to integrate TB and HIV care (including HAART) at the district level; creating
        an action plan for a coordinated country-level response to TB/HIV and
        consulting with other TB and HIV clinicians and researchers.
        Zambia—Winstone Zulu, Kara Counseling & Training Trust will be holding a
        TB/HIV concert event attended by 400 students at a teachers college;
        initiating weekly outreach activities on TB/HIV coinfection; planning a four-day
        workshop to train outreach workers on TB/HIV coinfection. Amos Nota from
        ZAMBART is working on incorporating TB/HIV health education into a
        research project on delays in TB diagnosis and initiation of treatment.

  Summary & Conclusions
  The workshop was very successful at bringing together patient community
  representatives, providing a solid foundation of TB/HIV knowledge, fostering
  discussion and networking, and promoting post-workshop education and social
  mobilization activities. The workshop also provided some valuable lessons for the
  future.

        There is a strong appetite for knowledge and discussion around TB/HIV
        among people from communities facing serious coinfection epidemics.
        The Montreal workshop succeeded in bringing together local community
        leaders from the developing world who were ready and able to use the




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        workshop and conference experience to expand their activities in their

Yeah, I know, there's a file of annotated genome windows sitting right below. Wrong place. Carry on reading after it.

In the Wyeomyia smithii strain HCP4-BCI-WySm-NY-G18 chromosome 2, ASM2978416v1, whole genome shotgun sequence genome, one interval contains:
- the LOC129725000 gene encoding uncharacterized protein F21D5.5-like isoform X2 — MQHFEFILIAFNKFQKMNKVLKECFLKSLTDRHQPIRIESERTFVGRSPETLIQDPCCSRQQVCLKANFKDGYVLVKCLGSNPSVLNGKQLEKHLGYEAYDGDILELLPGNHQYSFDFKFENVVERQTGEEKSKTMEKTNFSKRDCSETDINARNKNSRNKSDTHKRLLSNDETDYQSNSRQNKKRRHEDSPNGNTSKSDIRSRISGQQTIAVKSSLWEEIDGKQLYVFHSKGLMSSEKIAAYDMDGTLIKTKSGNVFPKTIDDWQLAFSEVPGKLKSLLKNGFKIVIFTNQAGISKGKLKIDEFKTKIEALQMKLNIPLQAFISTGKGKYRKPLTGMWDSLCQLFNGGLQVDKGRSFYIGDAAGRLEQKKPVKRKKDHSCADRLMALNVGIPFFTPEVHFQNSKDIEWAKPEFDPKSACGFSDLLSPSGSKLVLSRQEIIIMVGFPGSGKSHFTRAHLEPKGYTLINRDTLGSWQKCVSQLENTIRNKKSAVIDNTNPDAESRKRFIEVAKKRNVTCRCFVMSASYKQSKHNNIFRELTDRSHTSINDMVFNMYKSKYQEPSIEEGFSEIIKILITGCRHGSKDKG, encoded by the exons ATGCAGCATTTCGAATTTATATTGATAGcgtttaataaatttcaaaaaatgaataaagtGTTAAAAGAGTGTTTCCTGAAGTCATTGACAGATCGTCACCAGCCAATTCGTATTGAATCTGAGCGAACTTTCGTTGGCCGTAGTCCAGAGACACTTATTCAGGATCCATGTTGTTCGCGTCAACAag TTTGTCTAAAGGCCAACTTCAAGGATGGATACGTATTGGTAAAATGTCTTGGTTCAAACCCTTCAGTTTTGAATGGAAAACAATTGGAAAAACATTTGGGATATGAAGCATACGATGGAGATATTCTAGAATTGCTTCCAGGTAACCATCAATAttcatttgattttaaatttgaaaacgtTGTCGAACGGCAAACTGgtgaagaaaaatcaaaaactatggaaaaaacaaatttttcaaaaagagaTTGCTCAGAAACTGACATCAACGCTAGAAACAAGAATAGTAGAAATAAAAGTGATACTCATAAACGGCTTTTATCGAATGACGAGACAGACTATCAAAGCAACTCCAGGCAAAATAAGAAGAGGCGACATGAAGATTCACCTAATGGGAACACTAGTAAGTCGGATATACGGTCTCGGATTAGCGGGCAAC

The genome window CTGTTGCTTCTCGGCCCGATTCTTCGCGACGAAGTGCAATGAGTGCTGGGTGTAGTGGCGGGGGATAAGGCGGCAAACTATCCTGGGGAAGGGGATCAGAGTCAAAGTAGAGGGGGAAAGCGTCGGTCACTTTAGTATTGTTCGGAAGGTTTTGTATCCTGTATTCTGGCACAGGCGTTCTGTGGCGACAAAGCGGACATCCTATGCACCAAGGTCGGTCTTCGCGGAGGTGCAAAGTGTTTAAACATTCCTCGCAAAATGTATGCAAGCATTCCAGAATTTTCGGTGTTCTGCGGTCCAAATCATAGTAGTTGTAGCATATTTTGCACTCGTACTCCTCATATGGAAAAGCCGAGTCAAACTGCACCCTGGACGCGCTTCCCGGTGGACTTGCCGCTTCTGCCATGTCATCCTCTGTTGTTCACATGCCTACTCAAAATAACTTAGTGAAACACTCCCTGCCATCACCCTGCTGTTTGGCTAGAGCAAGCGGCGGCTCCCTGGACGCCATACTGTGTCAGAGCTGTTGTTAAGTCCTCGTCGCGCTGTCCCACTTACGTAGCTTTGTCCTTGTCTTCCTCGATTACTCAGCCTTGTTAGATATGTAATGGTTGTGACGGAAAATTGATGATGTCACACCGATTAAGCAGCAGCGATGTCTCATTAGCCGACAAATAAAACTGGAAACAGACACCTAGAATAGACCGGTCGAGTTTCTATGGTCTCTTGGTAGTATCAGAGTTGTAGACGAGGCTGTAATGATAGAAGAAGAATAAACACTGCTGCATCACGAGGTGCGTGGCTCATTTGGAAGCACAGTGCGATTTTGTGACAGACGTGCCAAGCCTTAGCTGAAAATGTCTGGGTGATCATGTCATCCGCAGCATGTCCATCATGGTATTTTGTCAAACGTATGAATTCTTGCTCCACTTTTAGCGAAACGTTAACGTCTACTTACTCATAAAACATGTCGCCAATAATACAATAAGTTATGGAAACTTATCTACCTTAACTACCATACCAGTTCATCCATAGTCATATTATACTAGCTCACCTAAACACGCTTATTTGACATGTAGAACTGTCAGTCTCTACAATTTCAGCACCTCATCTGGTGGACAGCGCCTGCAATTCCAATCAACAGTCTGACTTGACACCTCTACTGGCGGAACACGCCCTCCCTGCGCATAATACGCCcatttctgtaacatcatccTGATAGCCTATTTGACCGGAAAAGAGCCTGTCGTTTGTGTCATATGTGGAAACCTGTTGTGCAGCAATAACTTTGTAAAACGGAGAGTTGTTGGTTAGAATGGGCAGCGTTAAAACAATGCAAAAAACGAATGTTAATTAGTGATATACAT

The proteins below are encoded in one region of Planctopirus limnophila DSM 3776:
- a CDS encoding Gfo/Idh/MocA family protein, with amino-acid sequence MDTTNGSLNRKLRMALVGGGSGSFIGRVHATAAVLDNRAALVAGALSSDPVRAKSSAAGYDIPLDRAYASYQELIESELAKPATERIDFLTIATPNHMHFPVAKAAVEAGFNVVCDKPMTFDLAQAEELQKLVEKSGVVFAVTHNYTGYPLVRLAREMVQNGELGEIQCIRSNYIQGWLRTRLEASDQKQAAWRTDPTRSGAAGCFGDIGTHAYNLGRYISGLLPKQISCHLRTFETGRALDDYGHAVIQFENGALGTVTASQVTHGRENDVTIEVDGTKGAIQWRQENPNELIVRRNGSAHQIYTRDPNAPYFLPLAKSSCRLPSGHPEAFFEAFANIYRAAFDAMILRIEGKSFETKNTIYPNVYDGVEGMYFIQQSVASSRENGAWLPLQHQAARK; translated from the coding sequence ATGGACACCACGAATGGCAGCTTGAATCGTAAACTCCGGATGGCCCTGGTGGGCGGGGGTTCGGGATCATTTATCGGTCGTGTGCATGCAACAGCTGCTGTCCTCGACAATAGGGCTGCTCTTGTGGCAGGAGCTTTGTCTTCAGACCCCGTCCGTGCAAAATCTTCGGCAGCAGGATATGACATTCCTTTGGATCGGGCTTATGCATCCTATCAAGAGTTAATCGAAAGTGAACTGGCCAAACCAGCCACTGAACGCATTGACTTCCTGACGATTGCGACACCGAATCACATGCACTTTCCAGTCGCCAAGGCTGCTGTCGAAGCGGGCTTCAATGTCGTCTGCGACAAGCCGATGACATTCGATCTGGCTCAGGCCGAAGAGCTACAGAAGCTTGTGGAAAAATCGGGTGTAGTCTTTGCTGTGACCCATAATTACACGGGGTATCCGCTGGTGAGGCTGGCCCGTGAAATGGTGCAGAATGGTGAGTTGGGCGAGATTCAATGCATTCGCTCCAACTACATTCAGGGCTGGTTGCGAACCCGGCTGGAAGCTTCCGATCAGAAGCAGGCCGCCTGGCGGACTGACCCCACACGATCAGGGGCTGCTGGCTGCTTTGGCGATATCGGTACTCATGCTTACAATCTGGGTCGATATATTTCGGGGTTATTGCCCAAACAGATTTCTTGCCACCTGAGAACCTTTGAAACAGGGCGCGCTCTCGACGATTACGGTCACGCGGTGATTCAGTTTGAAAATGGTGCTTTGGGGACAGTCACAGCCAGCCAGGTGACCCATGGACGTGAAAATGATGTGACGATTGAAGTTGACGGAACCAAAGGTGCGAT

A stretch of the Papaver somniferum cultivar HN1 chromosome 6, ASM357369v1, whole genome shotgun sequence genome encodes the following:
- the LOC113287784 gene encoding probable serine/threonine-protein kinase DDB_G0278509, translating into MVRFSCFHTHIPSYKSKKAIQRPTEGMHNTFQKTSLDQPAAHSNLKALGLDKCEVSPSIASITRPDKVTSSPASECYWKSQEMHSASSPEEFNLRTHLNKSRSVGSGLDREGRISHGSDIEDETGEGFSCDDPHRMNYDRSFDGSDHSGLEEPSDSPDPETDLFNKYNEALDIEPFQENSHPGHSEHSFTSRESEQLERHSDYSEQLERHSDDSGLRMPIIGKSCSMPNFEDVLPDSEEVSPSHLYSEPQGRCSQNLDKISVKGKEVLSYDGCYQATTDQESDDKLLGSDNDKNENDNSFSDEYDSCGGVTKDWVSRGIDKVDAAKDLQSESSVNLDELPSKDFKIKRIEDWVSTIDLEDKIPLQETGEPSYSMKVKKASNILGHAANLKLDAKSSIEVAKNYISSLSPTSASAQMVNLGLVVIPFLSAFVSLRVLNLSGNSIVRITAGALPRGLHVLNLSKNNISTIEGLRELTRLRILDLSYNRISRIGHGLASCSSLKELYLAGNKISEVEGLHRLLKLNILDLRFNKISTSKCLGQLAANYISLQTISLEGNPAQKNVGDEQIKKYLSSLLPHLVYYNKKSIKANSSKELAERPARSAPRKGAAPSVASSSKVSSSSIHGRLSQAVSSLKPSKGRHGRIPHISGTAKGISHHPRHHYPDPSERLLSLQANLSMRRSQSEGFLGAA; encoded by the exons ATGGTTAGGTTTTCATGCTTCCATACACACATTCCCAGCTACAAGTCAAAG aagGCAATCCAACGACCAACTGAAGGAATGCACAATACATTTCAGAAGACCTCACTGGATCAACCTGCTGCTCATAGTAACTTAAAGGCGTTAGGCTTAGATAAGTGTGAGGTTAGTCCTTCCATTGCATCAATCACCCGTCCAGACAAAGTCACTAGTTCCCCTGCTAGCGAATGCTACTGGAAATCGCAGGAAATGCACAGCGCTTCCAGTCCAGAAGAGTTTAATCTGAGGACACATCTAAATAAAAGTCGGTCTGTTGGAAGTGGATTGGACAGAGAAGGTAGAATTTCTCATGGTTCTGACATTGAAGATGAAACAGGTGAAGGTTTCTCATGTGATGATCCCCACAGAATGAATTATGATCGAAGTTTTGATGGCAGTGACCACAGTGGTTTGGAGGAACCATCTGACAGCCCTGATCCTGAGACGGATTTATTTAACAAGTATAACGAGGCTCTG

countries and begin to develop country, regional, and global networks
        addressing TB/HIV coinfection.
        We were not able to bring everyone we invited due to visa and health
        problems, issues that will require consideration for future workshop planning.
        There is a strong desire and need for future meetings and regional workshop.
        Participants indicated a need to identify funding sources to support their
        follow-up education and community mobilization activities.

  TB/HIV Coinfection Education & Community Mobilization Workshop
  Centre St-Pierre Apôtre—1212 rue Panet
  Montreal, Québec, Canada

  Workshop Agenda

        5 October 2002
        Introductions & workshop overview
        TB/HIV overview
        TB/HIV epidemiology, natural history, prevention & treatment—Kenneth
        Castro, CDC
        HIV natural history & treatment—Mark Harrington, TAG
        Access to care & program models—DOTS, ProTEST, etc.—Dermot Maher,
        STB, WHO
        Community mobilization panel discussion
        SANASO, Southern Africa—Farai Mugweni
        Grupo Pela VIDDA, Brazil—Ezio Santos Filho
        EATG Southern/Eastern States—Rob Camp
        Strategies for Community Mobilization (Small Group Discussions and Report
        Back)
        Community Mobilization Overview—Kraig Klaudt, Massive Effort
        Wrap-up & plan for conference activities
        Conference Activities
        6 October 2002
        3rd DOTS Expansion Working Group public meeting
        7-9 October 2002
        33rd International Union Against Tuberculosis & Lung Diseases (IUATLD)